One of the wonderful things about living in Montreal is that the city is surrounded by a lot of nature, all within an hour or two away by car. To the east, you have the picturesque of little villages and a wine route in the Eastern Townships, to the north, you have the Laurentians, a stretch of mountains that rise from the shores of the St Laurence River, and towards the south, less than an hour’s drive, you have the very green states of Vermont and New York just across the border with the United States.
It’s been a long while since I last did anything really outdoors, and I’ve really been longing for it. Living in the city, surrounded by people and noise can sometimes get too much. So with a small group of people from theMcGill Outdoors Club, I left in the early hours of the morning while the rest of the city still slept. There was no big plan, but we had with us a group leader who knew many of the trails that criss-cross the Adirondacks. Situated north of the Empire State, this mountainous area is the largest forested region of the continental US. It is dense with trees, littered with lakes, and occupied by mountains that stand at around 1500m or so– which makes a hike to the top not so much of a daunting challenge.
Starting from around 10 in the morning, we hiked on a trail that covered both Snow Mountain and Roostercomb Mountain. These two little peaks are conquer-able within a few hours, but offer awarding panoramic views of the majestic valley and higher mountains in the surroundings. The trail zig-zags through the dense coniferous and pine forest. Sometimes, when stopping to catch your breath, wafting through the air is the refreshing scent of fresh evergreens. Little creeks meander through boulders and the brown carpet of fallen leaves, the sound of the running water cheerful and crisp. The middle of November has already brought light snow showers the higher up the mountain you go, which made the hike dangerously slippery at times, yet also all the more adventurous. There are places where the rocky surface is covered with ice, and you had to grab on to the dry bark of trees along the trail to make sure you don’t slip and stumble. At times, steep ledges along the way make the journey feel more like a climb than a hike. Once on the summit, the warmth of the sun made it almost feel like it was a lazy afternoon in Summer. There we sat, and hungrily devoured our lunches while we gazed down at the world beneath our tired feet.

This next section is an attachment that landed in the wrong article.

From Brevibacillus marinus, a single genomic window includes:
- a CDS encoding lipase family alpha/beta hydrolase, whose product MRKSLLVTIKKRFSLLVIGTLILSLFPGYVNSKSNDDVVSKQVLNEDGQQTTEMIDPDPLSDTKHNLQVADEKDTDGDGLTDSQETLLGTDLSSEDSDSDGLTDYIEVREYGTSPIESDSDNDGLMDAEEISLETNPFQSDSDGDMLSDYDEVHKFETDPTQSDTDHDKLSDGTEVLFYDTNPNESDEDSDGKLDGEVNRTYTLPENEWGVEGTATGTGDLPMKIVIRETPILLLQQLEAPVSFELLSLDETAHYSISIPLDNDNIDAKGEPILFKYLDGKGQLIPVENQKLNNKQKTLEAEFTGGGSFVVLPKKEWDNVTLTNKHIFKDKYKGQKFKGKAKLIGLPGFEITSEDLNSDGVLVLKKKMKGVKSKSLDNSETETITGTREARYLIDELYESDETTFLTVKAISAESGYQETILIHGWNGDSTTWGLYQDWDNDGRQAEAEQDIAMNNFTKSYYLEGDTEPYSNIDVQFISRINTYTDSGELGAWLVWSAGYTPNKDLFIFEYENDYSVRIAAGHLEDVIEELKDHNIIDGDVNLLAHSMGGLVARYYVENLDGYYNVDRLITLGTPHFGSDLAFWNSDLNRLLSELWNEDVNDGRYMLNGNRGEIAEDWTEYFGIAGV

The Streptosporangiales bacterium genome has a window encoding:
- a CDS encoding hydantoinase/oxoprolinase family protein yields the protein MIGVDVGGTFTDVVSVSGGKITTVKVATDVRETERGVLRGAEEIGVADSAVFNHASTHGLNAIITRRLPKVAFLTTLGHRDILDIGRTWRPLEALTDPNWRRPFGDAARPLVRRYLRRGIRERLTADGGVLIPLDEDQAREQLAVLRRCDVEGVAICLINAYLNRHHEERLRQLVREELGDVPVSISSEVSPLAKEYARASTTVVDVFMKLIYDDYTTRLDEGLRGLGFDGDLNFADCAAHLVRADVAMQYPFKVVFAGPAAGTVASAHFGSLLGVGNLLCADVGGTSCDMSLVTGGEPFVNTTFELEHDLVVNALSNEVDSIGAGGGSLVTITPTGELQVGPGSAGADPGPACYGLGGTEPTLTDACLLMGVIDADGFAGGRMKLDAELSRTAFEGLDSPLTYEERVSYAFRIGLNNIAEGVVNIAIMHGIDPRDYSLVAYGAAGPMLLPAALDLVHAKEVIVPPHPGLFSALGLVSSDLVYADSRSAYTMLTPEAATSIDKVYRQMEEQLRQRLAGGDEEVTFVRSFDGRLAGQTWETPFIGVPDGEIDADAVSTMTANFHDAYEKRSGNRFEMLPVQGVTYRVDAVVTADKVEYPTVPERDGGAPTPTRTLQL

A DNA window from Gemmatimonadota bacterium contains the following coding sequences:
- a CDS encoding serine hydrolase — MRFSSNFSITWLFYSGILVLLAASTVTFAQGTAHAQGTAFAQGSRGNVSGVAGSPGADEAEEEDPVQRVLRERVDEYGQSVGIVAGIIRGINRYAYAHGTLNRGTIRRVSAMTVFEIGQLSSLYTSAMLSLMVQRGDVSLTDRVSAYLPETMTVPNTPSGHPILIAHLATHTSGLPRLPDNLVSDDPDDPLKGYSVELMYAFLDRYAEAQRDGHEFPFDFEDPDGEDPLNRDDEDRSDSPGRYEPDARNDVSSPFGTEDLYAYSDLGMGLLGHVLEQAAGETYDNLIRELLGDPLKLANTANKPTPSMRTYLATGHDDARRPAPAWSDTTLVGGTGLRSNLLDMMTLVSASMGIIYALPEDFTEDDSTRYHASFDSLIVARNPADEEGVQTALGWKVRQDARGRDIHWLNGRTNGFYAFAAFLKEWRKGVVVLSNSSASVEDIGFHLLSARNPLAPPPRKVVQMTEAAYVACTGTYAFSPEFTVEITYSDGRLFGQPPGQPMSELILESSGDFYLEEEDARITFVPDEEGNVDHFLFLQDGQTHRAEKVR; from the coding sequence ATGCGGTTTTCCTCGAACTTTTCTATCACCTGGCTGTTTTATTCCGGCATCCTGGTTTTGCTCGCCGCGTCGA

We left nothing but imprints of our boots, and perhaps echoes of our lighthearted chatter and laughter. We took nothing but photographs and memories of hiking through the woods together. There is something special about being out in nature, about being with a group of like-minded and easy-going nature-enthusiasts that makes you feel incredibly alive and energised.
* Click here for more pictures of the hike.
If you’re interested in taking part in outdoorsy activities with other McGillites, sign up to the mailing list of the McGill Outdoors Club. They offer a variety of indoor and outdoor activities, from mountain climbing to horsebackriding, from kayaking to snowing and ice skating. In weekends, some members organise short one-day trips to places around Montreal, and offer to take people in spare seats of their cars. Usually, you share the cost of petrol, which, depending on the distance, should be around $20 or so. Dress appropriately for the weather, and remember that because you’ll be constantly moving, you tend to feel warm and become sweaty (even in November!). Good hiking boots are essential to hike the trails, which are mainly unpaved. Most of all… enjoy the wonderful nature all around you! 🙂
One thought on “Hike in the Adirondacks”
I very much enjoy hiking in the Adirondacks too! nice post